I was sent a link to a really interesting guide a few days ago. It’s a great tutorial on setting up a WordPress site on Amazon Web Services (AWS). Now, I must warn you, it’s definitely not something a novice user would probably want to try, but for those technically minded or with a little bit of experience in installing WordPress on different hosting environments, I’d highly recommend you have a read.

For the uninitiated, AWS is cloud-computing at it’s finest. It allows you to utilise a highly distributed, full-featured platform without all the upfront costs normally associated with it. Instead you simply pay for the resources you consume, along with the ablity to vary those resources as your needs increase or decrease.

Whether you are running applications that share photos or support the critical operations of your business, you need rapid access to flexible and low cost IT resources. The term “cloud computing” refers to the on-demand delivery of IT resources via the Internet with pay-as-you-go pricing.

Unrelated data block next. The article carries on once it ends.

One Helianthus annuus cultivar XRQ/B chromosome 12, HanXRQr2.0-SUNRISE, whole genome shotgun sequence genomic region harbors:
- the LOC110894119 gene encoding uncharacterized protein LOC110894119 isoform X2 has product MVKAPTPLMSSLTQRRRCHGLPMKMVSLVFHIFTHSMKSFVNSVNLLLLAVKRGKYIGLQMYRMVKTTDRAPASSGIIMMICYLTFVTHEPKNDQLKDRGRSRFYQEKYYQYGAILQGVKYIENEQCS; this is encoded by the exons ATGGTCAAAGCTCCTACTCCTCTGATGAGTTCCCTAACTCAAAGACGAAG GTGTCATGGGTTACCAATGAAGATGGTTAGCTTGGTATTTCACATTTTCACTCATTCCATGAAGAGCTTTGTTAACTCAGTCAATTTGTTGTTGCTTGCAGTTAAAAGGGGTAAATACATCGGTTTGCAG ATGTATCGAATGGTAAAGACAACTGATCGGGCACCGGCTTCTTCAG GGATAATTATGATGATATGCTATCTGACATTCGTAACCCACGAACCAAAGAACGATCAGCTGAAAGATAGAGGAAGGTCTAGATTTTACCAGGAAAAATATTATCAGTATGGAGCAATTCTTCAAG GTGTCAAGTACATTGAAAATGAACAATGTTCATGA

Jeff Reifman is an extremely talented technologist, writer and social activist. The word “entrepreneur” tends to get overused a lot lately, but one look over Jeff’s resume and you can’t help but be impressed with the list of companies that he’s foundered, along with all his amazing work with startups and non-profit organisations.

Jeff has put together a highly detailed guide on setting up Amazon’s cloud-based Web Services (AWS) for use with WordPress. It details everything from estimating your costs, through to setting up an EC2 Server Instance and finally, installing and configuring your WordPress site. Once your site is up and running, Jeff also outlines a number of things you can do to optimise and monitor your setup, such as setting up billing alarms to monitor activity on your server instance.

If you love getting your hands a bit dirty with configuring and setting up hosts, then I really recommend you check out Jeff’s guide on setting up WordPress on Amazon Web Services. Head on over to his blog, it’s well worth a read — http://jeffreifman.com/detailed-wordpress-guide-for-aws.